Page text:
A revolutionary target station and 24 instruments will reshape the study of materials.
The Spallation Neutron Source is the first scientific facility to use pure mercury as a target for a proton beam. ORNL designed and built this "first"—a mercury target in which neutron beams are produced by spallation for use by researchers wishing to analyze materials samples.
"We were ready to take beam on our target in April 2006," reports Tony Gabriel, one of the principal developers of the mercury target. "Like the rest of the SNS project, the mercury target was designed and built on time and within budget." The SNS will soon become the most powerful, pulsed-neutron source in the world for materials and biological research.
One of the principal responsibilities for ORNL staff was the development of the target, where accelerated protons flung from the SNS accumulator ring unleash beams of neutrons by the process of spallation. This specific task was in addition to ORNL's other responsibilities of managing the entire project, helping develop neutron beam instruments for experiments, and ensuring the SNS works properly by linking the subsystems designed and built by five other Department of Energy national laboratories.
Over the next two years the beam power at SNS will be gradually increased to its full operating level of 1.4 megawatts. This slow ramping up of beam power will give the SNS staff experience in operating at new power levels as well as insight into processes that limit the lifetime of the target. The principal ORNL developers of the target are optimistic that over time the target lifetime will be increased to support reliable user operations and the eventual power upgrade.
A Mercurial Solution
One day in 1995 Gabriel was invited to a meeting on neutron-source targets in the office of former SNS director Bill Appleton. Present at that meeting was GŁnter Bauer, a German visitor who was spearheading the development of the European SNS (which was never built). The three men discussed the best-known target options—tantalum and tungsten, which are solids, and mercury, the only metallic element that is liquid at room temperature. Bauer, who had pondered all three elements, convinced Appleton and Gabriel that a mercury target should be developed for the SNS.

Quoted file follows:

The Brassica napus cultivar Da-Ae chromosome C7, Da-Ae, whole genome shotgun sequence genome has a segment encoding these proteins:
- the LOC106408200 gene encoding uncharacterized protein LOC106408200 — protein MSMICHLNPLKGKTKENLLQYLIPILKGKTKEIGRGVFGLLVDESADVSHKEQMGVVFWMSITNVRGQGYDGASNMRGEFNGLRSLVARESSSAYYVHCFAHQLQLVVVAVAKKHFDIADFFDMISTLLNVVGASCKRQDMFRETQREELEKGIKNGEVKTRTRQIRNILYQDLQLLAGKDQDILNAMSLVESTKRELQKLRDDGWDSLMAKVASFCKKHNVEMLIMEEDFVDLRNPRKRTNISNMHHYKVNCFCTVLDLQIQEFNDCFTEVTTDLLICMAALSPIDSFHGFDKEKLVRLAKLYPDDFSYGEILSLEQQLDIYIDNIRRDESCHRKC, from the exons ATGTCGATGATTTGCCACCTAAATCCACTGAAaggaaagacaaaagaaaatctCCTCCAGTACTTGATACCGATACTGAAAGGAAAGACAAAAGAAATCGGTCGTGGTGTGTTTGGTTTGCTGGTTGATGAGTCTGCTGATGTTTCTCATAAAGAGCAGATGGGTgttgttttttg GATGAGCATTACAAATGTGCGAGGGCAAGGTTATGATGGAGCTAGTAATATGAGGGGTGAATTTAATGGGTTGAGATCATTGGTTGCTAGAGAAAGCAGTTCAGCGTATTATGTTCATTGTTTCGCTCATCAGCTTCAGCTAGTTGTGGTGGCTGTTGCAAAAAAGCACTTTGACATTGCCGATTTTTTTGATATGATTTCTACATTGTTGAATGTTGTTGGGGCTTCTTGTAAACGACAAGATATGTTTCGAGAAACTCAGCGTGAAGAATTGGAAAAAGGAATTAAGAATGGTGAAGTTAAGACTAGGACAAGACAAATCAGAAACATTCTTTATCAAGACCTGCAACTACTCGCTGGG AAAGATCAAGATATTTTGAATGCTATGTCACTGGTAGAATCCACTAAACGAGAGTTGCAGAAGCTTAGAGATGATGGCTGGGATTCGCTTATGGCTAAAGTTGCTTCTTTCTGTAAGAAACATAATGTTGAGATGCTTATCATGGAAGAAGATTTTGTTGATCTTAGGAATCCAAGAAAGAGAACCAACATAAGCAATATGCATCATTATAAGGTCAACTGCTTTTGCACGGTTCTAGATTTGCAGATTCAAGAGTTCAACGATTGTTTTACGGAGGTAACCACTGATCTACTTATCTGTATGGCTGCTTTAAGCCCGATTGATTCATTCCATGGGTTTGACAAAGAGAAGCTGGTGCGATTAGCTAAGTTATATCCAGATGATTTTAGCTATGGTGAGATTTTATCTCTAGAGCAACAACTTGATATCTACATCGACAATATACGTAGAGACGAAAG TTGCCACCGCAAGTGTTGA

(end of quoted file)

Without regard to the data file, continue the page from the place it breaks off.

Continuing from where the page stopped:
"With 120 neutrons and 80 protons, mercury has a high atomic number, making it a source of numerous neutrons," Gabriel says. "Mercury has a high density, which means the neutron brightness can be maintained. Because mercury is liquid at room temperature, mercury does not have to be heated to make it flow. Also, mercury is better than a solid at dissipating the heat deposited in the target by the proton beam. Unlike a solid target, liquid mercury is not damaged by radiation and does not have to be cooled if the proton beam should suddenly shut off by accident."
The mercury target, which is only one cubic meter, will be bombarded 60 times a second with a proton pulse lasting less than a microsecond and consisting of 1014 protons. The bombardment of the mercury target with protons dumped from the accumulator ring will lead to the transmutation of only 0.1% of the mercury into radioactive isotopes, which emit gamma radiation. The 20 tons of mercury circulating at one meter per second in the loop of pipes connected to the target module will become radioactive. But this mercury will be recycled, which will prevent escape into the environment.
When the target module reaches the end of its useful life, the mercury will be drained into a storage tank and the module will be retracted via cart into a shielded bay, where the module will be removed from the mercury system's permanent portion. After a new module has been installed through the use of a remotely controlled servomanipulator's robotic arms, the stored mercury will be pumped into the new vessel. Operators in the control room, separated from the target service bay by 40 inches of high-density concrete and lead glass windows, will remotely replace the target module and other important hardware, such as the motor that drives the pumps that circulate the mercury completely through the loop in one minute.